ALKYL (OR ALCOHOL) ETHOXY SULPHATE (AES)

Alkyl ethoxy sulphates or alcohol ethoxy sulphates (AES) are a widely used class of anionic surfactants. They are commonly used in household cleaning products, personal care products, institutional cleaners and industrial cleaning processes, as industrial process aids in emulsion polymerization and as additives during plastics and paint production. (Ref: HERA)

  • Function and benefits

    What is its function and benefits?
    Alkyl ethoxy sulphates (AES) are a surfactant or surface active agent which is a substance that is used to change the surface tension of water to assist cleansing, wetting surfaces, foaming and emulsifying (the suspension of one liquid evenly within another). (Ref: Cleanright). As anionic surfactants, AES are particularly effective at oily soil cleaning and oil/clay soil suspension. (Ref: Cleanright)

    How does it work?
    As a surfactant, alkyl ethoxy sulphates (AES) give a product, when dissolved in water, the ability to remove dirt from surfaces such as the human skin, textiles, and other solids.
    Because they are anionic, AES can react in the wash water with the positively charged water hardness ions (calcium and magnesium), which can lead to partial deactivation. (Ref: Cleanright)
    To know more about surfactants, visit its definition in the SIB Glossary.

  • Chemical structure and composition

    The structure beside is an example of AES with the structure C12EO3S:

    Alkyl Ethoxy Sulphates structure

    There are several CAS numbers describing Alkyl Ethoxy Sulphates (AES).
    Commercial Alkyl Ethoxy Sulphates (AES) mixtures consist largely of linear primary alcohol ethoxy sulphates with the basic structure
    CH3(CH2)n (OCH2)mOSO4X
    where n can vary between 11 and 17 and m varies from 0 to 8 with X most often being sodium. The AES used in laundry detergents typically has an n = 11 - 14 and an average m < 3.

  • Product / Category: where is it used?

    Alkyl Ethoxy Sulphates (AES) mixtures are used in household cleaning products, personal care products, institutional cleaners and industrial cleaning processes. They are used in laundry detergents, hand dishwashing liquids, and various hard surface cleaners. They also are used as process aids and additives in the production of plastics and paints.
  • Ingredient safety and information

    AISE-CEFIC published a human and environmental risk assessment for alkyl ethoxy sulphates. The aquatic toxicity of alkyl ethoxy sulphates (AES) has been reviewed by several authors. The large number of acute and chronic values reported for various homologues and mixtures reveal that no particular species is uniquely sensitive to AES. Depending on the exact variant, AES toxicity ranges from very toxic (EC50 below 1 mg per litre in short-term tests) to not harmful (EC50 above 100 mg per litre) to aquatic organisms.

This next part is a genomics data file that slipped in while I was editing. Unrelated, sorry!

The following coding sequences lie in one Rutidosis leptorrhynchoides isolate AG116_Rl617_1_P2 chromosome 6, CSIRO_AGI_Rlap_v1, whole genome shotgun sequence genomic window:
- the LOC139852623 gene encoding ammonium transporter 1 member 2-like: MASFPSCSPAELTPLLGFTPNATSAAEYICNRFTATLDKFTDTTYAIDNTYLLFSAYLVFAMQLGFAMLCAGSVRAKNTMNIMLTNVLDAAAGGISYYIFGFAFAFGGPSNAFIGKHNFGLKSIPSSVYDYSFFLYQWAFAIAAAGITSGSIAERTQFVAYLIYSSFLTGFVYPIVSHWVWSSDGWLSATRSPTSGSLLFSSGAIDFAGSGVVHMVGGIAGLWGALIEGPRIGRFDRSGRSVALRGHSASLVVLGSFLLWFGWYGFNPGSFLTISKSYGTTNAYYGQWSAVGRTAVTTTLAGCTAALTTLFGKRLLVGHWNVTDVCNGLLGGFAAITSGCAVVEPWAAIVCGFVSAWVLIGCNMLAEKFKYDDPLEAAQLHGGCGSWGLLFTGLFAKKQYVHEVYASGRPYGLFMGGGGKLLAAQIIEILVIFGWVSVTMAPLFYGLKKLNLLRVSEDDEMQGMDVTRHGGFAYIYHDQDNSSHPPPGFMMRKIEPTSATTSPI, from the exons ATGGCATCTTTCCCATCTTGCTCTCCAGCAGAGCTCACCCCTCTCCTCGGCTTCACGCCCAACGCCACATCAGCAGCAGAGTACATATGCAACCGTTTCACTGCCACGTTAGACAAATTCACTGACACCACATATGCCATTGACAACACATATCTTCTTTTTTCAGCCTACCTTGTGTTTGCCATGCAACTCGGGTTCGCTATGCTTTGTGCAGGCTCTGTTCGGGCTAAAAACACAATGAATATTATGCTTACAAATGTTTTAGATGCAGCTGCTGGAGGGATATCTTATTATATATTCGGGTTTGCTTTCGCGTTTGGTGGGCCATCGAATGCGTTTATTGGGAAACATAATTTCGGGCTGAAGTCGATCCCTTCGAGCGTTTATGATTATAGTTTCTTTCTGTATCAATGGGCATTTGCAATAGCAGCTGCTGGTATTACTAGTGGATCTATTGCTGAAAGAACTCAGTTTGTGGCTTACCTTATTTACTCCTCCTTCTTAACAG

Alkyl ethoxy sulphates (AES) mixtures with a wide range of homologue distributions are readily biodegradable. AES degradation has been demonstrated in raw sewage, activated sludge, river water, estuarine water and soil. AES degradation does not produce any persistent metabolites and the aquatic toxicity decreases over the course of the degradation.
    Ingredient information sheet (PDF file)
    Read the full risk assessment in www.heraproject.com

  • References

    • Belanger, S.E., Meiers, E.M. and Bausch, R.G., 1995, Direct and Indirect Ecotoxicological Effects of Alkyl Sulfate and Alkyl Ethoxysulfate on Macroinvertebrates in Stream Mesocosms. Aquatic Toxicology, 33, pp.65-87.
    • Dyer, S.D., Stanton, D.T., Lauth, J.R. and Cherry, D.S., 2000, Structure-activity relationships for acute and chronic toxicity of alcohol ether sulfates. Environmental Toxicology and Chemistry, 19, pp.608-616.
    • Federle, T.W., Gasior, S.D. and Nuck, B.A., 1997, Extrapolating mineralization rates from the ready CO2 screening test to activated sludge, river water, and soil. Environmental Toxicology and Chemistry, 16(2), pp.127-134.
    • Matthijs et al., 1999, Environmental Toxicology and Chemistry, 19, pp.2635-2644.
    • Nuck, B.A. and Federle, T.W., 1996, A batch test for assessing the mineralisation of 14C-radiolabeled compounds under realistic conditions. Environmental Toxicology and Chemistry, 30, pp.3597-3603.
    • van de Plassche, E.J. et al., 1999, Predicted No-Effect Concentrations and Risk Characterization of Four Surfactants: Linear Alkyl Benzene Sulfonate, Alcohol Ethoxylates, Alcohol Ethoxylated Sulfates, and Soap. Environmental Toxicology and Chemistry, 18(11), pp.2653-2663.
    • Yoshirmura, K. and Masuda, F., 1982, Biodegradation of Sodium Alkyl Poly(oxyalkylene)sulfates, Journal of the American Oil Chemists' Society, 59, pp.328-332.
    • HERA, 2003, Human & Environmental Risk Assessment on ingredients of European household cleaning products, Alcohol Ethoxysulphates (AES). [online] Available at: http://www.heraproject.com/RiskAssessment.cfm?SUBID=1 [Accessed November 17, 2011]
    • Cleanright website: http://uk.cleanright.eu

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